The Cheapest Funds Are the Best Funds - Vivek Kaul's Diary
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The Cheapest Funds Are the Best Funds

May 9, 2016


I am often accused by the financial industry of being obsessed by the fees they charge. What do the fees matter, they say, if the performance is good? Instead of looking for the cheapest funds I should just be looking for the best. My answer has always been the same - the majority of the time, the cheapest funds are the best.

You could argue that that's because caring about cost is an indicator of caring about customers and generally being a good manager. But it is also because regular outperformance is very hard to come by in stockmarkets and there are almost no fund managers capable of doing well enough to compensate their investors for the effects of high fees. I am pleased, then, to see a new study put out from Morningstar's Russell Kinnel that makes this all 100% clear.

According to his work, expense ratios (the number that includes all the costs rather than just the management fee) are "proven predictors of future fund performance". The cheapest funds were found to be "at least two to three times more likely to succeed than the priciest funds". That was the case "across virtually every asset class and time period," something, says Kinnel that "clearly indicates that investors should keep cost in mind no matter what type of fund they are considering".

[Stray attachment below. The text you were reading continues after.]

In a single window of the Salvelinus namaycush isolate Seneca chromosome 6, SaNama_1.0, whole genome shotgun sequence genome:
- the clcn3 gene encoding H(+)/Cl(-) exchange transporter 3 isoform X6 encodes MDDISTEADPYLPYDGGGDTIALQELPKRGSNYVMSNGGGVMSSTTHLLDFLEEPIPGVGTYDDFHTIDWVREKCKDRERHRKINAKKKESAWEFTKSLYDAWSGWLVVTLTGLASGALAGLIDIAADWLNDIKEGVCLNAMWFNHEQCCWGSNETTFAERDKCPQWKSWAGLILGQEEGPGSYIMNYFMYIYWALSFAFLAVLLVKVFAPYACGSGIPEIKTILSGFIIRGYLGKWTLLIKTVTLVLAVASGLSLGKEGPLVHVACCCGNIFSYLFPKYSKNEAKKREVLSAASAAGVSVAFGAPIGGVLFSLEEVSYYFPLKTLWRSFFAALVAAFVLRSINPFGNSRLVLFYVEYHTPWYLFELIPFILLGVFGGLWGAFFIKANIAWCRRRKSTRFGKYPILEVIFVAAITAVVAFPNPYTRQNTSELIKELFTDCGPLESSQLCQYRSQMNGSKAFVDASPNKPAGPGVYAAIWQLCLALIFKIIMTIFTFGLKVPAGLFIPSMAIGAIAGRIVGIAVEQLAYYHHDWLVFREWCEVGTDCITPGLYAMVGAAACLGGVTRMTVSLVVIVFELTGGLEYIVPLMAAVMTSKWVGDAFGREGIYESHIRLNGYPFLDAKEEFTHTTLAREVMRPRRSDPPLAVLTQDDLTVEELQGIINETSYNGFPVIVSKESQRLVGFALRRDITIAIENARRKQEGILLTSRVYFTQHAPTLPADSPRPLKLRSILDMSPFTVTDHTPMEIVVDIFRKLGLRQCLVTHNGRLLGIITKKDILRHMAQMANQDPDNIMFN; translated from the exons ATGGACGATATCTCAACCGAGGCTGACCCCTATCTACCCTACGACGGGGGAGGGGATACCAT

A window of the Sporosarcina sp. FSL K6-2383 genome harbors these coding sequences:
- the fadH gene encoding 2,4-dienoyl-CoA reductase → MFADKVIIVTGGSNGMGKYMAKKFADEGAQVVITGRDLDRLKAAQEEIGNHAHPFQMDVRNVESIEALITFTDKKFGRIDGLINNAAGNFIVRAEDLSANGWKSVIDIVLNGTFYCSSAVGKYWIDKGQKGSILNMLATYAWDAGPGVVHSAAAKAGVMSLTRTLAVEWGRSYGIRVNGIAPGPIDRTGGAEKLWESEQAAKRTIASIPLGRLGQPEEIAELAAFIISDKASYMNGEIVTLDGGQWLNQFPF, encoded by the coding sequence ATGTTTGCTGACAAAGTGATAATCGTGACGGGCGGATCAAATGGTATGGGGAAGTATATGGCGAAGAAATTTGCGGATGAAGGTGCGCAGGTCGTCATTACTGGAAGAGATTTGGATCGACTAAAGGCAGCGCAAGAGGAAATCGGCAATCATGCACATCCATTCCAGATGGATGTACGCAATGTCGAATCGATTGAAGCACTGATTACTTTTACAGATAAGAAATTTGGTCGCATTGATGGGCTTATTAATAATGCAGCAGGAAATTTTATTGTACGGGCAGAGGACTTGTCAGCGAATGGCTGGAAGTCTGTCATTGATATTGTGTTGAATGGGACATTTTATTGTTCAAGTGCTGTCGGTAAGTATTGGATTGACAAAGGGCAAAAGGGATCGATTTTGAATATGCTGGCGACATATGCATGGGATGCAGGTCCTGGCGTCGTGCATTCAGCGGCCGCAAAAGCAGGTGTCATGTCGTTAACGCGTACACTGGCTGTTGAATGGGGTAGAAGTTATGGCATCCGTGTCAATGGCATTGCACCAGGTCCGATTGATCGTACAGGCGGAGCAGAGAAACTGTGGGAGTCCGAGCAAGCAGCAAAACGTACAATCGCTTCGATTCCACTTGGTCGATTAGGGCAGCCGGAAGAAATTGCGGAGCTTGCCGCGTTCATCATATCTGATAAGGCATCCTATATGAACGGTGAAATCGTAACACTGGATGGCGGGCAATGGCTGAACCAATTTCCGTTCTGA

You can read the study here, but I think we can call that the end of this argument. You want to do well as a fund investor? Make the costs the very first thing you check before you buy.

Please note: This article was first published in Moneyweek on May 06, 2016.

Merryn Somerset Webb is the editor-in-chief of Moneyweek, the best-selling financial magazine in the UK, and is a director of two investment trusts - the Baillie Gifford Shin Nippon Trust and the Montanaro European Smaller Companies Trust. Before joining Moneyweek, she worked at the Japanese public broadcaster NHK, SBC, UBS, BNP Paribas, and The Week. Merryn has a weekly column in the FT and a monthly column in Saga. She is a regular TV/radio commentator and speaker on financial matters.

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